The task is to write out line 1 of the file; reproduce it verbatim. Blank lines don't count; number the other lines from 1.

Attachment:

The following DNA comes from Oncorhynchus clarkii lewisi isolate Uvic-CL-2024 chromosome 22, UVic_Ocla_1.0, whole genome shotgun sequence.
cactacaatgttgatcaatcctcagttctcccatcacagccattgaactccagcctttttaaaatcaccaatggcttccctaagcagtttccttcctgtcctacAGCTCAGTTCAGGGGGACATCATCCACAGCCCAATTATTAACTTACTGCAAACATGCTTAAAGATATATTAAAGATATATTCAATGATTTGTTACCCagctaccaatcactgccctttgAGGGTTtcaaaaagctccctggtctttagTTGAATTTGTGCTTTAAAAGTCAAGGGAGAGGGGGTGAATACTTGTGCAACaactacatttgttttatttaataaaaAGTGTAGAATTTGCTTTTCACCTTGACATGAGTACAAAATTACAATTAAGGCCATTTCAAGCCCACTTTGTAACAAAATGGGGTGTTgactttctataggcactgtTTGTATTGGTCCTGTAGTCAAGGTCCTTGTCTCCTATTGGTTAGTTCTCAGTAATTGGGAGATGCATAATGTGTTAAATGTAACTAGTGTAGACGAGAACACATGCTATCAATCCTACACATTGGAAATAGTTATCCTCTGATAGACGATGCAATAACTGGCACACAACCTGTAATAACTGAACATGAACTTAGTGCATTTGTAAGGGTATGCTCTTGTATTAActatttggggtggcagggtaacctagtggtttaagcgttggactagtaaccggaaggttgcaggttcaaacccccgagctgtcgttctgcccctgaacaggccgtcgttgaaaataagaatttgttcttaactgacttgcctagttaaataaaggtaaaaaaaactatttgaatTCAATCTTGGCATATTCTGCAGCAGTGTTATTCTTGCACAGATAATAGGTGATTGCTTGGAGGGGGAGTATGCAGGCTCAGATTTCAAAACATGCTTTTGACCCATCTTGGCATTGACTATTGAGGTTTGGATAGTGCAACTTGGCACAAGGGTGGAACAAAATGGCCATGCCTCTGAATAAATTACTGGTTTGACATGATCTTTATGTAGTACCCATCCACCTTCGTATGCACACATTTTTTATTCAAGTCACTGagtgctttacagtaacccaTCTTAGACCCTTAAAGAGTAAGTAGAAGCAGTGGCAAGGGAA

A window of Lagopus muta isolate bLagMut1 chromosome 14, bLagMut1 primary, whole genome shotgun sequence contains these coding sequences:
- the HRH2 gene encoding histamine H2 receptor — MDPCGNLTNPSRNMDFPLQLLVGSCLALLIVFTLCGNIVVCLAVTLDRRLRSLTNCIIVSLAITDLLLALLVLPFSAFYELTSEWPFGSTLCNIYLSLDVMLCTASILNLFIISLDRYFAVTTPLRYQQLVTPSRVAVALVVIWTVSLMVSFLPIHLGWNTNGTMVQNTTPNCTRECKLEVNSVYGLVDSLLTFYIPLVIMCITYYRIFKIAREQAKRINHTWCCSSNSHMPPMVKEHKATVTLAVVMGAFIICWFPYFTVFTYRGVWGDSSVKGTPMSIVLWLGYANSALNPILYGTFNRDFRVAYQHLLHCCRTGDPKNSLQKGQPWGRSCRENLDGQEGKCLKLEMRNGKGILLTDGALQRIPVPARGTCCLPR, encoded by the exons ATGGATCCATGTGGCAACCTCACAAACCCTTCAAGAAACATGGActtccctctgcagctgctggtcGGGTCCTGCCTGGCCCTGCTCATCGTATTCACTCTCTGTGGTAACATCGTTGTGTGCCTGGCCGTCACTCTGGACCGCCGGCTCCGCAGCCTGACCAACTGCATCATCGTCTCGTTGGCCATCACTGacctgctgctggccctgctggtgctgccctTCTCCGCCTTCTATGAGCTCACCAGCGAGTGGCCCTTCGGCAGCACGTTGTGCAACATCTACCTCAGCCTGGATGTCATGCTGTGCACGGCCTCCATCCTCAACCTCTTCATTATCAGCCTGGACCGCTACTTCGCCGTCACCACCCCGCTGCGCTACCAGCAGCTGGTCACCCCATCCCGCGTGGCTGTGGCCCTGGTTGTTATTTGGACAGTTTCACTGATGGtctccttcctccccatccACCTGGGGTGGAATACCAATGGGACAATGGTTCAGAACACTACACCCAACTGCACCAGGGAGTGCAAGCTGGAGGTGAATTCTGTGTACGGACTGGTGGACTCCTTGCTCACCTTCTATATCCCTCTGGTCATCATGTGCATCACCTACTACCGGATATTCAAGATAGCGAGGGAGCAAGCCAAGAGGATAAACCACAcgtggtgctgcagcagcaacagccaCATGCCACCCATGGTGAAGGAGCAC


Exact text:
The following DNA comes from Oncorhynchus clarkii lewisi isolate Uvic-CL-2024 chromosome 22, UVic_Ocla_1.0, whole genome shotgun sequence.